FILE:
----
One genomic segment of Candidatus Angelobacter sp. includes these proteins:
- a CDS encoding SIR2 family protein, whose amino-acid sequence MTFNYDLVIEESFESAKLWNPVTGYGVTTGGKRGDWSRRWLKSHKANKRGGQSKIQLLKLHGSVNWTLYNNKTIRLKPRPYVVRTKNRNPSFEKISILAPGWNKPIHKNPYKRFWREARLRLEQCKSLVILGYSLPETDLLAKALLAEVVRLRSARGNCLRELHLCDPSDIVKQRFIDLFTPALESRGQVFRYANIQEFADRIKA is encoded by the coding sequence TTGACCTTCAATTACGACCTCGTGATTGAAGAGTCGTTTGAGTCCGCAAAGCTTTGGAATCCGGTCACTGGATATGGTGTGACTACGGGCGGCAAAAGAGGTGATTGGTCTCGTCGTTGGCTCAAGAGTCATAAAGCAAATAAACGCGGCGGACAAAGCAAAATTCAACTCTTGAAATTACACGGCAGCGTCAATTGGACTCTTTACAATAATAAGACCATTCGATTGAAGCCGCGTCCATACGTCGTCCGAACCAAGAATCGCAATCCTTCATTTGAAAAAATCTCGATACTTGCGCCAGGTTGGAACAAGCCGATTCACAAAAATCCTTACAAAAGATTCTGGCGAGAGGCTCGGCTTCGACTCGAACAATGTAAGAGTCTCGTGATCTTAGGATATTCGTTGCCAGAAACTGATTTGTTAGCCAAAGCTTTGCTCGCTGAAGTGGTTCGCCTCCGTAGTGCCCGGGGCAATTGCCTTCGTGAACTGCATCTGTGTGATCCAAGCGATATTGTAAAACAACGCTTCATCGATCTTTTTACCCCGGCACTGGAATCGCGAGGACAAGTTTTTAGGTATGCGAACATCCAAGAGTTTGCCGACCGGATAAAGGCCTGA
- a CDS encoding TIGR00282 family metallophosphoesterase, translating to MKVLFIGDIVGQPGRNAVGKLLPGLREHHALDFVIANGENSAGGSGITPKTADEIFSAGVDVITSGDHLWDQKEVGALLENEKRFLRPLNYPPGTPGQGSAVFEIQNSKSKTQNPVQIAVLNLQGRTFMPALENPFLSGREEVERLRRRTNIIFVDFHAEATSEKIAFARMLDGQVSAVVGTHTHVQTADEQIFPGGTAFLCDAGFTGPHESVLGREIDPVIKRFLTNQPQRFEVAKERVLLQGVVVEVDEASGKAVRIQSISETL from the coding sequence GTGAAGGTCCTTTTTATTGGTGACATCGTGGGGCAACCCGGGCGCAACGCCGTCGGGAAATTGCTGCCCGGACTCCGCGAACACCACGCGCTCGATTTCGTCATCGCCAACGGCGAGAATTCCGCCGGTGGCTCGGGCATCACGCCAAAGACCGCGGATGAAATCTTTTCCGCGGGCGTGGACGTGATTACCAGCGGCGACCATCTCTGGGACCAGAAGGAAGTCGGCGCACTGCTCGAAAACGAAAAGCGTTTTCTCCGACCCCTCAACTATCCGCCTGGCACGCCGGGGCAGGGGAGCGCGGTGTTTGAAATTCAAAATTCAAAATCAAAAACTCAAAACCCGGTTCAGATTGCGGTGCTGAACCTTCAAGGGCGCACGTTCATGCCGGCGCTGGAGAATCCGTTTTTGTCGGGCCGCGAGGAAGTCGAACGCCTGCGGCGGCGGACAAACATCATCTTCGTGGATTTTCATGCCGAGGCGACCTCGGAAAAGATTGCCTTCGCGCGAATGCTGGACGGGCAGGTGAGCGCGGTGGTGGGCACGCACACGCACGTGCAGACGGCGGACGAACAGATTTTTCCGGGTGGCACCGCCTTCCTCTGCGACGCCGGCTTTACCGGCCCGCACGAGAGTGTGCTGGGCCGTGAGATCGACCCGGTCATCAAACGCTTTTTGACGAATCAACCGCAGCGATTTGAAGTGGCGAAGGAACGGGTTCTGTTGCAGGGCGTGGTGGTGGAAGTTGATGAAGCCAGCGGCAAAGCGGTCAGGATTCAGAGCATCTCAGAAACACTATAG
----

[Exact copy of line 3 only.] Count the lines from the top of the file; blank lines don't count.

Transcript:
- a CDS encoding TIGR00282 family metallophosphoesterase, translating to MKVLFIGDIVGQPGRNAVGKLLPGLREHHALDFVIANGENSAGGSGITPKTADEIFSAGVDVITSGDHLWDQKEVGALLENEKRFLRPLNYPPGTPGQGSAVFEIQNSKSKTQNPVQIAVLNLQGRTFMPALENPFLSGREEVERLRRRTNIIFVDFHAEATSEKIAFARMLDGQVSAVVGTHTHVQTADEQIFPGGTAFLCDAGFTGPHESVLGREIDPVIKRFLTNQPQRFEVAKERVLLQGVVVEVDEASGKAVRIQSISETL from the coding sequence GTGAAGGTCCTTTTTATTGGTGACATCGTGGGGCAACCCGGGCGCAACGCCGTCGGGAAATTGCTGCCCGGACTCCGCGAACACCACGCGCTCGATTTCGTCATCGCCAACGGCGAGAATTCCGCCGGTGGCTCGGGCATCACGCCAAAGACCGCGGATGAAATCTTTTCCGCGGGCGTGGACGTGATTACCAGCGGCGACCATCTCTGGGACCAGAAGGAAGTCGGCGCACTGCTCGAAAACGAAAAGCGTTTTCTCCGACCCCTCAACTATCCGCCTGGCACGCCGGGGCAGGGGAGCGCGGTGTTTGAAATTCAAAATTCAAAATCAAAAACTCAAAACCCGGTTCAGATTGCGGTGCTGAACCTTCAAGGGCGCACGTTCATGCCGGCGCTGGAGAATCCGTTTTTGTCGGGCCGCGAGGAAGTCGAACGCCTGCGGCGGCGGACAAACATCATCTTCGTGGATTTTCATGCCGAGGCGACCTCGGAAAAGATTGCCTTCGCGCGAATGCTGGACGGGCAGGTGAGCGCGGTGGTGGGCACGCACACGCACGTGCAGACGGCGGACGAACAGATTTTTCCGGGTGGCACCGCCTTCCTCTGCGACGCCGGCTTTACCGGCCCGCACGAGAGTGTGCTGGGCCGTGAGATCGACCCGGTCATCAAACGCTTTTTGACGAATCAACCGCAGCGATTTGAAGTGGCGAAGGAACGGGTTCTGTTGCAGGGCGTGGTGGTGGAAGTTGATGAAGCCAGCGGCAAAGCGGTCAGGATTCAGAGCATCTCAGAAACACTATAG